Writer Charli James, who has recently set up home in Paris, testifies to the fact you can lead a rich and happy life in the French capital even if you can’t communicate with the locals in their own lingo. Here’s how.
I barely speak French but I didn’t let this stop me from moving to Paris. And I do know I’m far from alone.Now I’m not advocating remaining French illiterate, especially if you plan to live here long term, and I am working hard to improve my own French, but soon after moving here, I realized you don’t actually have to speak the language very well to have a full life in Paris.Now this may sound implausible, but I promise there are a truckload of people doing this in Paris. [ . . . ]
When traveling, it is always so very wonderful when your innkeepers become your friends. This was the case in both Paris and Uzes for us.
In Paris, we stayed in the 15th, a short walk from Georges Brassens Park. Our host Gildas is a brilliant photographer (he would modestly say “non”) and world-traveler (recent trips to Iran, India.) In the evenings, after walking miles across Paris, it was tres groovy to sit with Gildas at the table and talk bout all sorts of things – France, the USA, Macron et Trump, Paris metro tips, climate change, music, films, photography, life. We were instant friends and hope to keep in touch via Facebook.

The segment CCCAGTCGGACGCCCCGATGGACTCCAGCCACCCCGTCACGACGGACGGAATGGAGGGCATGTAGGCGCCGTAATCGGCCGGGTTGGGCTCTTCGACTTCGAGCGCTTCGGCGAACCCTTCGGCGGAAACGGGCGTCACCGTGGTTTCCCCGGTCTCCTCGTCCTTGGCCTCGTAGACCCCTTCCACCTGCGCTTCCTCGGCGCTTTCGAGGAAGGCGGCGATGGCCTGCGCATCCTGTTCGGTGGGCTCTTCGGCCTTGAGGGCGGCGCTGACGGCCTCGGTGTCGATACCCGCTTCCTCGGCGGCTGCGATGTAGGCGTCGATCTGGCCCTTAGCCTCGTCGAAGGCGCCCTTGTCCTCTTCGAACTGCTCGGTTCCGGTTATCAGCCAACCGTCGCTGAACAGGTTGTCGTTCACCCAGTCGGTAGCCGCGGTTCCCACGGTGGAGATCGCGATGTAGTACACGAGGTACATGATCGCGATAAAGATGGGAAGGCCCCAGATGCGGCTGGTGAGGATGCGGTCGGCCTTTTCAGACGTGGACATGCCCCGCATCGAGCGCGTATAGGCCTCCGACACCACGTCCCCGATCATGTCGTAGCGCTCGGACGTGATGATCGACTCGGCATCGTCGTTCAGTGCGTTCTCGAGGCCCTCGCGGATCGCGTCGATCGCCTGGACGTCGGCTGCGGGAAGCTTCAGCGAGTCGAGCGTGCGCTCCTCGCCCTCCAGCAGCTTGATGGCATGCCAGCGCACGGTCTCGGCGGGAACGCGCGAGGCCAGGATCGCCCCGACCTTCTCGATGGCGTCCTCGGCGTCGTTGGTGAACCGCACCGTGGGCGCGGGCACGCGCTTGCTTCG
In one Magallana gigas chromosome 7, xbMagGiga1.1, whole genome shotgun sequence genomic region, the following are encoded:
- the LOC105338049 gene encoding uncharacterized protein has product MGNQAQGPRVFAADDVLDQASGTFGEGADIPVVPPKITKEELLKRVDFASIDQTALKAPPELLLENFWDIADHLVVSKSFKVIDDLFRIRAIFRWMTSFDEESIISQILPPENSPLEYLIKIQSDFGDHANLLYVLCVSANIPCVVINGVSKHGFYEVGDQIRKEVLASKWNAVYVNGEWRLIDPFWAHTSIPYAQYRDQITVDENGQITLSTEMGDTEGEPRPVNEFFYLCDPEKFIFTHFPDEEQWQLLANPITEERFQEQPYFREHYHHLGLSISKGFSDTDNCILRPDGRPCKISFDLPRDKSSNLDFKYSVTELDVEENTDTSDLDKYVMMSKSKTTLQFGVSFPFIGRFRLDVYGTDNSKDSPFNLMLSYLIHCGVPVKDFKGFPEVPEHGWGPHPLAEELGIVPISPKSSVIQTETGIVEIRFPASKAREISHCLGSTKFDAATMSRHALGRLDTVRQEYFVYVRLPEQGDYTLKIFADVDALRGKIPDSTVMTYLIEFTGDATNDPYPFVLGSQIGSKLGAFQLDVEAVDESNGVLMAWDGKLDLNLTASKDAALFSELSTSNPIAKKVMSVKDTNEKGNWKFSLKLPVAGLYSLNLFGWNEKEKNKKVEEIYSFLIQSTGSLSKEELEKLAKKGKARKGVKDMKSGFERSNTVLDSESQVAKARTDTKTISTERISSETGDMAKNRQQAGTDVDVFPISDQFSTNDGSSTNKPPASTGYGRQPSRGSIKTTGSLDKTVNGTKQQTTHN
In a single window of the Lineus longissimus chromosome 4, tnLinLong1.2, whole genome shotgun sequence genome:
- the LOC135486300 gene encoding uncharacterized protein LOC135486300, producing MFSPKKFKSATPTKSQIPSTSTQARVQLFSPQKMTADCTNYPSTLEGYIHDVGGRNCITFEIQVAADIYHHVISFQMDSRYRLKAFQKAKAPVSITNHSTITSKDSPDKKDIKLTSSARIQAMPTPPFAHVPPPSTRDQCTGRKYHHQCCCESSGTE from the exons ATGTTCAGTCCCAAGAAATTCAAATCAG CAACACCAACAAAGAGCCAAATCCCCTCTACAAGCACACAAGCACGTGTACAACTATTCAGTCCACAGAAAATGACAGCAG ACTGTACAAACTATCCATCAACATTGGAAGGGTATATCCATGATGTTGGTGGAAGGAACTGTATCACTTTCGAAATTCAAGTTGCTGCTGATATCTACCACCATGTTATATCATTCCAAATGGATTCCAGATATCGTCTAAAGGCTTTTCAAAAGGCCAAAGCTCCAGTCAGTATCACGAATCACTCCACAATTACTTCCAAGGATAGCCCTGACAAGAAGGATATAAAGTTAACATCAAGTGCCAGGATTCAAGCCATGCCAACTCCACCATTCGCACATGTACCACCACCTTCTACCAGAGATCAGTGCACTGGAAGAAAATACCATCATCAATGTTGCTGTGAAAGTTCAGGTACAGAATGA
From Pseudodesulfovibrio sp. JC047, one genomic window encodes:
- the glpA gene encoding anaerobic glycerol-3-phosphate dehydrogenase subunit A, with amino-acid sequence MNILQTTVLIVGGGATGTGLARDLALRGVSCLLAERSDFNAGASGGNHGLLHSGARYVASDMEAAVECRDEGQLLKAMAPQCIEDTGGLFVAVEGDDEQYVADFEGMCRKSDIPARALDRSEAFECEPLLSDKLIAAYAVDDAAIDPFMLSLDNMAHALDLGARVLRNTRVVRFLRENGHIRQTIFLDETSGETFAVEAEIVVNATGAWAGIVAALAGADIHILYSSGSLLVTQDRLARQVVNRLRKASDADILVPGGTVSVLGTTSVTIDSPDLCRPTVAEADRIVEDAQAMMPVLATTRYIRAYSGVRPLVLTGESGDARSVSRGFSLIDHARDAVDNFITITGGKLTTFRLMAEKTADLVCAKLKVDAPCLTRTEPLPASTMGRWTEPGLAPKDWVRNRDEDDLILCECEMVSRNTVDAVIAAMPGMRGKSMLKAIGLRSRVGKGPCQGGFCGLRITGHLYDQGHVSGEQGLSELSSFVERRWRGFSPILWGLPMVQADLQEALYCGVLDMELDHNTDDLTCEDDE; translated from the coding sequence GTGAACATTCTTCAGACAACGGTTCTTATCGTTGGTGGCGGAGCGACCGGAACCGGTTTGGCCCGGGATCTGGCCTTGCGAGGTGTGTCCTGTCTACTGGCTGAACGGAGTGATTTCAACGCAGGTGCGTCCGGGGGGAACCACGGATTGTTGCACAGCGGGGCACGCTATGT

In Uzes, we stayed with Yannick, her son Jean-Phillipe, along with their three dogs: Juan, Tataeille, and Merika. Last evening, Yannick shared a delicious bottle of vin de St. Joseph with us and we talked and laughed for a few hours. Using the modest French I remember from my lessons at St. Peter School, I somehow communicated to our friends that prior to climate change, the lobsters in Maine grew to the size of a Shetland ponies (I exaggerated a bit.) They said, “Mon Dieu” and I said “Oui!”
This morning, there is a cool breeze in the air.
I often forget whether or not I visited a famous monument, but I never forget the people I share laughter with.
Where would I be on a rainy day in Paris? The used record shop of course! I visited this Sainte Germain neighborhood shop last year, and it is even more disorganized this time around. However, the prices are great and I was able to grab a handful of CDs that would be hard to find in the states, each for $1.50.